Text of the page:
Student Organization Leaders Reflect on Experiences
By Jennifer Behnke, Nathan Dahlke, Amy Kenzler, Renae Young
There are many ways to gain and practice leadership skills on campus. Becoming involved in a student organization is one such opportunity. Several College of Business student organization presidents shared their leadership strategies, the benefits of their positions, and the impact it will have on their future careers.
To be effective, leaders must form strategies and habits to manage the responsibilities of their position. Leaders make many decisions, which should reflect the views of the organization and its members. Therefore, leaders should communicate regularly and openly with members.
Dan Rasmussen, president of Beta Upsilon Sigma, said, “I consciously attempt to work with others at all times. I feel that if I handle situations this way, I am more approachable and understanding, and that is the kind of leader I would like to be.”
Conflict is an inevitable part of every relationship. Joe Pichotta, president of the UW-Eau Claire AIESEC chapter, an international business organization, gave his advice on how to manage it.
“Make sure you are positive and confident, regardless of how difficult the situation may be,” he said. “Everyone looks up to you for the answers and you need to make sure you don’t let the group down.”
Most students assume leadership positions to enhance their individual professional skills. There are many leadership opportunities within the various student organizations at College of Business. With that, teach leader’s experiences are unique.
Patrick Senzig, president of the American College of Health Care Administrators (ACHCA), has been president for the past three semesters.
“I have had excellent opportunities to attend two national conventions for ACHCA in Las Vegas and Cinncinati,” he said.
By representing his organization at national conventions, Senzig said he has had the opportunity to network with many professionals in the healthcare field.
In addition to opportunities such as strengthening communication, leaders learn teamwork skills. Rasmussen said he has learned the importance of building teamwork during his first semester as BUS president.
“I’ve learned that everyone has their strengths, and everyone has their weaknesses,” he said. “It is the recognition and combination of these strengths and weaknesses that leads to a successful team, and therefore, a successful organization.”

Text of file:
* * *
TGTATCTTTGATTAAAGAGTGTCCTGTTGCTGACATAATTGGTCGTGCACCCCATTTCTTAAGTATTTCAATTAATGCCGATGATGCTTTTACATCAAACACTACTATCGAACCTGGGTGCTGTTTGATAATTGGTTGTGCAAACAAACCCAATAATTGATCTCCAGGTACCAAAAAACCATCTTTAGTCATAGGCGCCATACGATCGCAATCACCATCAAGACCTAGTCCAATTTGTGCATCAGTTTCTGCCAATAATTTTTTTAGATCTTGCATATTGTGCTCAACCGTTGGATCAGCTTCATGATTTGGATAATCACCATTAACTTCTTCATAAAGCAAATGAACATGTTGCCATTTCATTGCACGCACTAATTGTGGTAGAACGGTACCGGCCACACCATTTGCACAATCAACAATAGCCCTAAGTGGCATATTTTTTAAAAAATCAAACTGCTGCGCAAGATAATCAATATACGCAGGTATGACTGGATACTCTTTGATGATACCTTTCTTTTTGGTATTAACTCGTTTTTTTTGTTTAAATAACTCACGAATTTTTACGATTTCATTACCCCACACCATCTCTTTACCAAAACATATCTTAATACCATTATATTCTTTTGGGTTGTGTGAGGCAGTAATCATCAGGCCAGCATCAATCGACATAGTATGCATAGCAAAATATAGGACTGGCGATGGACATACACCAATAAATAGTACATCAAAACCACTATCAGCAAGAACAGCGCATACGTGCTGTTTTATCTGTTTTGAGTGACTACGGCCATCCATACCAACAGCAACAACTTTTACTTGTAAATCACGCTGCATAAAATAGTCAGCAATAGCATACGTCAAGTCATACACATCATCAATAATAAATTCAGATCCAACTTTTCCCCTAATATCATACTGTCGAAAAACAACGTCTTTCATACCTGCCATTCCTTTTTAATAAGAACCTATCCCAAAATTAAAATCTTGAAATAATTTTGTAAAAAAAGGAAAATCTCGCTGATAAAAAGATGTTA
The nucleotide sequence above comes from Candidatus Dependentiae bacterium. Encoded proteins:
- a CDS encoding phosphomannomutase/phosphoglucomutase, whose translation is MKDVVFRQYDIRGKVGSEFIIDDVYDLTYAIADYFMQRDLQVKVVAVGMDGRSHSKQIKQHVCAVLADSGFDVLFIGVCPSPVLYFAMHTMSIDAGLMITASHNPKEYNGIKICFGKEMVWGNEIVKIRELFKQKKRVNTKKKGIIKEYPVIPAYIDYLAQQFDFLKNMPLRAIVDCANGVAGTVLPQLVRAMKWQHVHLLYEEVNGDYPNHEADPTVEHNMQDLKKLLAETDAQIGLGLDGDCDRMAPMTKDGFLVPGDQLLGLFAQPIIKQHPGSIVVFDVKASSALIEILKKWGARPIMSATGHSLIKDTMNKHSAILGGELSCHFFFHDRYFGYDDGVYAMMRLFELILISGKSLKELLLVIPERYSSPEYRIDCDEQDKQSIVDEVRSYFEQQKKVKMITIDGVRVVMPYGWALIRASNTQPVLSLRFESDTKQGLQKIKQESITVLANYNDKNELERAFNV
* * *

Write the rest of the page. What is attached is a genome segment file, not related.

By utilizing teamwork skills, BUS members completed over 1,000 community service hours during the spring 2008 semester. For BUS, teamwork has led to a successful organization.
Impact on Future Career
Rasmussen, Pichotta, and Senzig agreed that taking on a leadership position will help them in the future, especially in developing a professional career.
Kellie K. Webster, president of the Financial Management Association said of her leadership experience, “This is preparing me to work with different kinds of people, and will allow me to understand things from their point of view.”
Rasmussen commented on the impact of his leadership position.
“I feel I have become a well-rounded person because of this experience,” he said. “I have been both a follower and a leader in this organization, and knowing how to do both… is very important in the business world.”
The presidents all noted that their experiences have given them time management, networking, and communication skills that will help them in the future.
“With the networking experience provided through AIESEC, I feel much more comfortable speaking with business professionals,” Pichotta said. “This will help me throughout the interview process ( and in my future career).”
From left to right: Jennifer Behnke is a senior accounting major from River Falls, Wis; Nathan Dahlke is a senior accounting major from Brookfield, Wis; Amy Kenzler is a business administration major from Hartland, Wis; Renae Young is a senior finance major from Plainview, Min. They wrote this article for their BCOM Advanced Writing class.